Was it the realisation of an ambition - to pack his home City Hall for two nights on the trot like this?....Not really. He didn't see any reason for champagne and cigars. He was still only trying. Ambition was still there. In no way would he think about an early retirement, although he reckoned it would be nice to settle down with a wife and kids and  big fireplace. He'd hate to become a character who just went on Late Late Shows on television and talked about himself and what he had done.

What was the secret of life?....Do what you want to do.

Gerry, Rod and Lou had come into the dressing room to change. The time was nigh. Our man pointed himself in the direction of the hall and went in search of a seat.

Sleepy Hollow had finished and Rory's brother, Donal, was playing a Rolling Stones tape through the P.A.: Have You Seen Your Mother Baby, Standing in the Shadows? The hall was bunged. Puppy-fat girls squeezed into tight jeans, their faces made out of Dresden china, their boyfriends in green ski-trooper hooded anoraks trimmed with imitation fur. There were still some beads about.

The tape faded. The band came out to thunderous applause and plugged in. Rory said: 'Hello. We hope to play better tonight than we did last night! (Last night was sensational.) He skipped back and instantly began to kick out with Messing with the Kid.

The floor began to throb with stamping feet.....Rory Gallagher is a stunning performer. He gave impression that he'd like to play bass, piano, and drums himself and only tolerates the band onstage....because he can't do everything himself at once.

Lou Martin is a superb pianist - he has to be if he's with Rory Gallagher - and Gerry and Rod are more together now than ever before. Gallagher really has a band.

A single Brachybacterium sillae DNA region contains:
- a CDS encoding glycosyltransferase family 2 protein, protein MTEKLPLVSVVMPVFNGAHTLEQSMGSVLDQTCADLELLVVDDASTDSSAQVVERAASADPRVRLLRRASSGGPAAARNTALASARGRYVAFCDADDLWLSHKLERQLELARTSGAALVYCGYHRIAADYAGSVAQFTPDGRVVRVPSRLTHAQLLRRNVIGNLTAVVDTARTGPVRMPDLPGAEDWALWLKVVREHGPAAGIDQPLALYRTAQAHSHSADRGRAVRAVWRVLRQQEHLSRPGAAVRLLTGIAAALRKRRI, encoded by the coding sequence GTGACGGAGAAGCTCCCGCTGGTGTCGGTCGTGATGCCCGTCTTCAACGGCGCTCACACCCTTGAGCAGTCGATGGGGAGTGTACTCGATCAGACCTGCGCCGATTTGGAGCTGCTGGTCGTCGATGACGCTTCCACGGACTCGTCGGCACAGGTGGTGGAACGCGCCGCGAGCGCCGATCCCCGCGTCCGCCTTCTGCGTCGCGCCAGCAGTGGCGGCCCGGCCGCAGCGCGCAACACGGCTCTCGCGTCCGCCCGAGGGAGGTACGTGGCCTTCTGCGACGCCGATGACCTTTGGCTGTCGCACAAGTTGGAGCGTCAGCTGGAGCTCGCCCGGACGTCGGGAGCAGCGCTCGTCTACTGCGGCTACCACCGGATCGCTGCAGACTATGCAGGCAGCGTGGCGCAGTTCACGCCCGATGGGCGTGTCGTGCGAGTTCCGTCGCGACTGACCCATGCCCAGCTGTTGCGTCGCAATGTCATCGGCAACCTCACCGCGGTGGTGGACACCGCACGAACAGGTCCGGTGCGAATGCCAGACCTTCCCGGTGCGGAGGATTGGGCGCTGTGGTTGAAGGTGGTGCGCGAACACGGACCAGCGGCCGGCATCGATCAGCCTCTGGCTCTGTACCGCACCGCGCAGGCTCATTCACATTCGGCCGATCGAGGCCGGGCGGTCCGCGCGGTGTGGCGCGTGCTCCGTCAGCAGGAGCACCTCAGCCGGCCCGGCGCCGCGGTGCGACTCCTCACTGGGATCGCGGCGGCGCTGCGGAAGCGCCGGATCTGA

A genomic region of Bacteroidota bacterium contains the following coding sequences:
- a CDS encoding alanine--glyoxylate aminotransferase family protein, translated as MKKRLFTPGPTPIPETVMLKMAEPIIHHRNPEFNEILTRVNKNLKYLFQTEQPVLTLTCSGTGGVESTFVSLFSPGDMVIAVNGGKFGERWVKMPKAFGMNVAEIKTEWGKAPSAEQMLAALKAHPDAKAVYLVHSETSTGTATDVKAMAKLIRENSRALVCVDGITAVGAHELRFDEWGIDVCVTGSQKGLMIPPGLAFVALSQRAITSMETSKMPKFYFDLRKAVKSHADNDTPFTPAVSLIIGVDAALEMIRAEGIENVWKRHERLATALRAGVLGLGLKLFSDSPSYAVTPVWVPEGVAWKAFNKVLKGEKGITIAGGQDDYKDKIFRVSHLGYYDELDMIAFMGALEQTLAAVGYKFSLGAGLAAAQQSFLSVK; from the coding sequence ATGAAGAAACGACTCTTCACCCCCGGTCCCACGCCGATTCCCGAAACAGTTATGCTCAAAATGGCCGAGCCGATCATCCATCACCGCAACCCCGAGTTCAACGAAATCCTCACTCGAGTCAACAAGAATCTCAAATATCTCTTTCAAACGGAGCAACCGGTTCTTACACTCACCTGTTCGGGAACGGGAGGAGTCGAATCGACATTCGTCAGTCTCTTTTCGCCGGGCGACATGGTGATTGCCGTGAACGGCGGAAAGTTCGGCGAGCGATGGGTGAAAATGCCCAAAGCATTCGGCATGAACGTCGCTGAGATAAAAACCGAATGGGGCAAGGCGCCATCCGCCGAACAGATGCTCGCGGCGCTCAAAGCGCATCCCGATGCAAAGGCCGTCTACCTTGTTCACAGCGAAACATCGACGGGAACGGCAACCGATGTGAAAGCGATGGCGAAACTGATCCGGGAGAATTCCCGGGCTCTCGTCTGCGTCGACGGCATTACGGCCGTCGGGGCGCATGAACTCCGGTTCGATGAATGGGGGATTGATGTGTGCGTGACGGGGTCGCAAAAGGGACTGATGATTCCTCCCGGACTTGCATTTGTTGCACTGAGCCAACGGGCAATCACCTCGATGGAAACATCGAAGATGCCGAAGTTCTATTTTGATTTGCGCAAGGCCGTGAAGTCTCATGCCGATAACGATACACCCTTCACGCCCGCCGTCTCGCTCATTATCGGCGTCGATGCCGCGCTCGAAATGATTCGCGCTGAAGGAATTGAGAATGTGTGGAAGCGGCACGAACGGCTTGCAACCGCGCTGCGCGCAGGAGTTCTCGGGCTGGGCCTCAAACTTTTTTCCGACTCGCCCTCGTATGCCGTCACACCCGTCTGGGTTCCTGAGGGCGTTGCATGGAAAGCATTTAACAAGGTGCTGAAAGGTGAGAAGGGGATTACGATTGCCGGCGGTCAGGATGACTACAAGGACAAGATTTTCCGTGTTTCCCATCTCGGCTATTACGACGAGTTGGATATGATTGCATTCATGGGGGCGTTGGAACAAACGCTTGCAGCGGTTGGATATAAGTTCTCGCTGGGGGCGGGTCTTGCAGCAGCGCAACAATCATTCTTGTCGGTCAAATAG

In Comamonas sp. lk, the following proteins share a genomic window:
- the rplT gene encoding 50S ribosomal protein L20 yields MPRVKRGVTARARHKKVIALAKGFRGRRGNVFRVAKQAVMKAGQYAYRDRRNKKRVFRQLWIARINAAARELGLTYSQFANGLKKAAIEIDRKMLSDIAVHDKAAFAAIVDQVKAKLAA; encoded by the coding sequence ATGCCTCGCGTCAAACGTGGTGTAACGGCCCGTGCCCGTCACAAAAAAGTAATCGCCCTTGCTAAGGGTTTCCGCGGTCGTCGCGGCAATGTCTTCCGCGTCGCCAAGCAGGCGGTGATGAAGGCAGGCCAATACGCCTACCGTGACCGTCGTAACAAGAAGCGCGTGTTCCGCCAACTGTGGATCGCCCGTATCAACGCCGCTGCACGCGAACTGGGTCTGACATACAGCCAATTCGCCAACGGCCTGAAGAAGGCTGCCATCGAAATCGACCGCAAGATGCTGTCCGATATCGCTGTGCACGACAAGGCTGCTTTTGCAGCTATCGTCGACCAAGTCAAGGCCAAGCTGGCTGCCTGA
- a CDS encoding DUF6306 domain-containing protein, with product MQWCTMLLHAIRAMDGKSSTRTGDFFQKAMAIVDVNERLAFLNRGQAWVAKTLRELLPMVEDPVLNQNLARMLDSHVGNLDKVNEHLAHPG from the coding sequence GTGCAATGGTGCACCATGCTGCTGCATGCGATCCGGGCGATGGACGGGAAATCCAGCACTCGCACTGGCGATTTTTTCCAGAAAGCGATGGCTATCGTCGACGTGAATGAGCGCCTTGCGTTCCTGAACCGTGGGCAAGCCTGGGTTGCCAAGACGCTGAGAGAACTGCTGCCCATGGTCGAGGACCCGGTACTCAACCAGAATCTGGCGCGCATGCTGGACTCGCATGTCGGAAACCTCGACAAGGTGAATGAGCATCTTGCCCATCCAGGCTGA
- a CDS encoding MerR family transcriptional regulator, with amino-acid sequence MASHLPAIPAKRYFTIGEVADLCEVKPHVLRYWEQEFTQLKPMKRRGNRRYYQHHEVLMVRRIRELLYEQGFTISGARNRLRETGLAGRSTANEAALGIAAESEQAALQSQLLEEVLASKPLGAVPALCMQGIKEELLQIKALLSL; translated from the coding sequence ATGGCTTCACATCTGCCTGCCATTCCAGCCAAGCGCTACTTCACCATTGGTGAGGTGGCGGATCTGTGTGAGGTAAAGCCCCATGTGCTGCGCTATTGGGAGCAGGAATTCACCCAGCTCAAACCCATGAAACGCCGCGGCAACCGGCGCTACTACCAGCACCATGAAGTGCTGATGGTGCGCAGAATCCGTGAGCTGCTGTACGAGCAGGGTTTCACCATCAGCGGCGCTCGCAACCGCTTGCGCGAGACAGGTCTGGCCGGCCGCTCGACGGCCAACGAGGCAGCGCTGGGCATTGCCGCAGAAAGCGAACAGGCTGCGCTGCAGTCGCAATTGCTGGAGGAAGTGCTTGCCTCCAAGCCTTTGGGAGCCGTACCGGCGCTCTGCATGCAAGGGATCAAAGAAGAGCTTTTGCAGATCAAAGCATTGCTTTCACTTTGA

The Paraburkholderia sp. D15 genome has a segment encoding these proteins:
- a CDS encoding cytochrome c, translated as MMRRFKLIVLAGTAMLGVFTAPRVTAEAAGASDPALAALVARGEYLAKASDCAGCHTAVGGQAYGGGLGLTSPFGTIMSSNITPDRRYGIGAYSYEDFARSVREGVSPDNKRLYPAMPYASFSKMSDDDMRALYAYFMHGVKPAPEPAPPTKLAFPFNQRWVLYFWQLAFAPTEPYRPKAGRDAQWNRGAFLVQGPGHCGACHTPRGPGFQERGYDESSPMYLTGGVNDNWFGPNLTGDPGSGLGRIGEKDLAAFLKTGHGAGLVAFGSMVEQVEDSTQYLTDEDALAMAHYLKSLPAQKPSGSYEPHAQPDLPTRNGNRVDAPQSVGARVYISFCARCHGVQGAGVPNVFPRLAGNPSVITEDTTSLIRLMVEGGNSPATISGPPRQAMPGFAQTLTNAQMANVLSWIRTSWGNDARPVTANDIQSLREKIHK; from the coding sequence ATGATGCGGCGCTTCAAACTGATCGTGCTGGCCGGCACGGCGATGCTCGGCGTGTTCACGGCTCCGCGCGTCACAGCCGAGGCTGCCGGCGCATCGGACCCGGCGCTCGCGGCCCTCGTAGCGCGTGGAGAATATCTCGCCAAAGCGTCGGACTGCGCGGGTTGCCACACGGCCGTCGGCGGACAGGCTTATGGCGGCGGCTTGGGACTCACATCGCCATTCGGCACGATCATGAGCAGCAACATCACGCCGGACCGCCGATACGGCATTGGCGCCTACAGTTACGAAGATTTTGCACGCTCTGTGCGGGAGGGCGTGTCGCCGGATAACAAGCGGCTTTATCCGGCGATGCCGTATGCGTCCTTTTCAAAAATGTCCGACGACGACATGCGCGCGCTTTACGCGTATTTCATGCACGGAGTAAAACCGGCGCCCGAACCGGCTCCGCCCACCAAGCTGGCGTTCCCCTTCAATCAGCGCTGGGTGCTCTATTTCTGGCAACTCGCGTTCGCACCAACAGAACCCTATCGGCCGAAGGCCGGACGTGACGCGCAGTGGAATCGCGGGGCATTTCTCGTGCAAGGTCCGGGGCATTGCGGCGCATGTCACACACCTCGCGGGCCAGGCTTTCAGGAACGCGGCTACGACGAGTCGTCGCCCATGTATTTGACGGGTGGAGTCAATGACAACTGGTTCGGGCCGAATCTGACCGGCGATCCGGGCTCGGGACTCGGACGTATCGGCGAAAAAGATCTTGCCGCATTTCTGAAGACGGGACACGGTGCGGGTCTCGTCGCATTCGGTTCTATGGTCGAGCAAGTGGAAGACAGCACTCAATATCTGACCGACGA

He plays lengthy concerts. He wants to impress and turn people on to his music. And he gets off on it himself just as much as they do.

"I'm going to my hometown, do you want to go?' he sings, slapping it out and working his audience to a fever pitch that keeps the bouncers constantly marching up and down the aisles on the watch for the outbreak of violence that just won't come.

These Cork kids have nothing but frenzied love on their faces. They know that what they're hearing is ridiculously good. And they know it's coming from one of their own. They clap and shout and stamp their feet as Rory switches through songs they know well - Laundromat and Breathalyser Blues - and new songs like Seventh Son of a Seventh Son.

Rory's lyrics have become more important now that he's really got his music together - "Gotta keep on moving....don't want to waste the breeze' - and it's easy to see him as a Dylan without all the limitations that Dylan had.

He 'won't eat, sleep or talk - just play six-string steel guitar' and the Cork City Hall is giving him one long, loud standing ovation. It's a sea of hands clasped over a bed of heads. Rory is Caesar, back in Rome for his laurel leaves. He didn't alight on a burning bush or descend from a swirling sun....He just walked out on to the stage and set the place on fire with his magical music.

This article comes from the 2/8/73 issue of  New Spotlight
Thanks to Wim Wezenberg for sharing   http://rorygallagherandtaste.nl/
reformatted by roryfan
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added 12/12/10